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ATI + X2 The Threat

Michael Larabel

Published on 5 February 2006
Written by Michael Larabel
Page 4 of 4 - Add A Comment

As we had stated upon the arrival of X2 - The Threat to the closed BETA community, Michael Simms (the CEO of Linux Game Publishing) had stated a NVIDIA GeForce 4 would perform with this Linux version at very low quality, while anything upwards of the GeForce 5900 and 6600 should begin to perform quite remarkably. As can be noted from our results in front of us today, the ATI Radeon X300 and Mobility X300 with the v8.21.7 display drivers were playable using lower resolutions and less-demanding graphical settings, while when we maxed out the graphical details, the lower frame-rates will make the game choppy. However, when the Radeon X800XL was called in for action, its frame-rate was noticeably higher in the results, however, when it came to running at 1280 x 1024 and maximizing the visual effects, its frame-rate soon took a nosedive. In comparison, the NVIDIA GeForce 6600GT 128MB, which is now considered a relative budget offering, it continued to outperform all of the Radeon parts. In fact, the GeForce advantage was definitely noticeable as in some benchmarks the 6600GT was almost 150-200% than the X800XL 256MB. Of course, it is also important to keep in mind that Egosoft's X2 - The Threat is still under development by the engineers at Linux Game Publishing, and the frame-rate performance will likely change marginally by the time the game is emancipated from its BETA stages. We are also hopeful of ATI's upcoming Linux releases for this spring, and you can expect to see the continual monthly release cycle stay for their proprietary drivers.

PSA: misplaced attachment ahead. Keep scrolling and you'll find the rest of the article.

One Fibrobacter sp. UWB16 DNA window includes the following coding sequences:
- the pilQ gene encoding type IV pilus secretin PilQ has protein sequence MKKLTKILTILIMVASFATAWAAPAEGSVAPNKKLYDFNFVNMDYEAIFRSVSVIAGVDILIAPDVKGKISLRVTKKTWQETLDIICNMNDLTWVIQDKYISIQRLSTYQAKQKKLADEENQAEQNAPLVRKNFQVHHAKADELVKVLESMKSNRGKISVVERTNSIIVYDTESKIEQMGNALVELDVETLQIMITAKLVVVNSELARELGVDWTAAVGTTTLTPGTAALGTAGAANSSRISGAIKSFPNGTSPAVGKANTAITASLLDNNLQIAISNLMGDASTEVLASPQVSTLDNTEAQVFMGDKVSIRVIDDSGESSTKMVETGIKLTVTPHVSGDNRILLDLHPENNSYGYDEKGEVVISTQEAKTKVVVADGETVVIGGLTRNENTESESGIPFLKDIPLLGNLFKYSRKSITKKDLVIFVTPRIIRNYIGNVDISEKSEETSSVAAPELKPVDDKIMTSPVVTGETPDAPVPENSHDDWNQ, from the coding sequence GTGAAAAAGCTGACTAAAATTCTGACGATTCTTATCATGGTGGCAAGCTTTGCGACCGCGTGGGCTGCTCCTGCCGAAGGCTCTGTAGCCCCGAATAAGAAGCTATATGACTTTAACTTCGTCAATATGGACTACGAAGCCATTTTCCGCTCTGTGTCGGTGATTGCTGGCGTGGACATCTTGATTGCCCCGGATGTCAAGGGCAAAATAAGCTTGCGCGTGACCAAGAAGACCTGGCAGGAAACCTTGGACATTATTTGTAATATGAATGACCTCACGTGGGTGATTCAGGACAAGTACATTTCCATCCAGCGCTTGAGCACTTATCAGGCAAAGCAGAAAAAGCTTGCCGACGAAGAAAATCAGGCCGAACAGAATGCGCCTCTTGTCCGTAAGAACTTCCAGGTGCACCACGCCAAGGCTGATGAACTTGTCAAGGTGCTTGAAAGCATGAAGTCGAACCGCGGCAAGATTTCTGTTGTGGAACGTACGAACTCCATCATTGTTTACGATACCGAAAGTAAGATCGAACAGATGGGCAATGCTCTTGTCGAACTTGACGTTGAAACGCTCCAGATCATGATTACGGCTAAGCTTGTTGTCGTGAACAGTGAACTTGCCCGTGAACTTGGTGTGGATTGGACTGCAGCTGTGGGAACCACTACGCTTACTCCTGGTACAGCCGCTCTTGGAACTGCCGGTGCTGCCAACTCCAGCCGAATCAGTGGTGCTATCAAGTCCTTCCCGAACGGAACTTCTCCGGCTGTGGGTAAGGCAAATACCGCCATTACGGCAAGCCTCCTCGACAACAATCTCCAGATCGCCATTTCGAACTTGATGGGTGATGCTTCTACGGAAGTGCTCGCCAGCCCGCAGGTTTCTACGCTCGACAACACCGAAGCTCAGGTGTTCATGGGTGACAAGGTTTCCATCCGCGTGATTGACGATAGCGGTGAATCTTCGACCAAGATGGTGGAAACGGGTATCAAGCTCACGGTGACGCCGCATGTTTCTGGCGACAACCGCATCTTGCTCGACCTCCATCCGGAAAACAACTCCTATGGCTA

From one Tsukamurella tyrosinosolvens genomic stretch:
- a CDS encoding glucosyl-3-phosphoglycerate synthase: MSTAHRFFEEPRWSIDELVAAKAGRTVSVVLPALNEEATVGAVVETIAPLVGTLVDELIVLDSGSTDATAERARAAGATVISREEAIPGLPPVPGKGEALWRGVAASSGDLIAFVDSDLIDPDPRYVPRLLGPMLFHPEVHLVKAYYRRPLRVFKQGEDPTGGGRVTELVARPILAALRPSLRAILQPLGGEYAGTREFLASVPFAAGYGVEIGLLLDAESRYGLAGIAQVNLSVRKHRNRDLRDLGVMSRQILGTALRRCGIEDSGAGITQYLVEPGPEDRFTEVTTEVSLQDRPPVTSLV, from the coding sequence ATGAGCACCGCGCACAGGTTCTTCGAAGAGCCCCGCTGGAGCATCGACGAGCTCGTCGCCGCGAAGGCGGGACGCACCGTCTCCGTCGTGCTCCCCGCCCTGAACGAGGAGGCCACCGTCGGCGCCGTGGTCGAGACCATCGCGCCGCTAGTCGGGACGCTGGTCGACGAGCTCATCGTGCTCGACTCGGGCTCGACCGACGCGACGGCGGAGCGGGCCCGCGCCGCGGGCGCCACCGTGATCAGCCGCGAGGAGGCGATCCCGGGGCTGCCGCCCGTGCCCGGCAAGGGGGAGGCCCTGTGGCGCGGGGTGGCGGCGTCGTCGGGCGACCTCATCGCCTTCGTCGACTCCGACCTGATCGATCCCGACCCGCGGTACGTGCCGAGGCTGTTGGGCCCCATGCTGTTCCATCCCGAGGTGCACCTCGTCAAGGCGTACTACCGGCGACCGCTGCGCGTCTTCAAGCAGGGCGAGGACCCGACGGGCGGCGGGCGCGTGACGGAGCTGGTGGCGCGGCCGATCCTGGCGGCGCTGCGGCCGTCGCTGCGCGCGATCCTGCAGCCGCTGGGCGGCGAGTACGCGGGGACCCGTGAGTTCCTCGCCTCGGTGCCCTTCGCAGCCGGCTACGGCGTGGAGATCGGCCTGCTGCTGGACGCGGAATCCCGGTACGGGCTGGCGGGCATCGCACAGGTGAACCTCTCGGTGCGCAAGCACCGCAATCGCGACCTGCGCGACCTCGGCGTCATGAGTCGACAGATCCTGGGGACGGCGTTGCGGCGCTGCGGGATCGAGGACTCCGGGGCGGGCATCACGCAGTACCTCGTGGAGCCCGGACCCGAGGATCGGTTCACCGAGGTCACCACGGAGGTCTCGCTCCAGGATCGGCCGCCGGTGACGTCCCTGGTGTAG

About The Author
Michael Larabel is the principal author of Phoronix.com and founded the web-site in 2004 with a focus on enriching the Linux hardware experience and being the largest web-site devoted to Linux hardware reviews, particularly for products relevant to Linux gamers and enthusiasts but also commonly reviewing servers/workstations and embedded Linux devices. Michael has written more than 10,000 articles covering the state of Linux hardware support, Linux performance, graphics hardware drivers, and other topics. Michael is also the lead developer of the Phoronix Test Suite, Phoromatic, and OpenBenchmarking.org automated testing software. He can be followed via and or contacted via .
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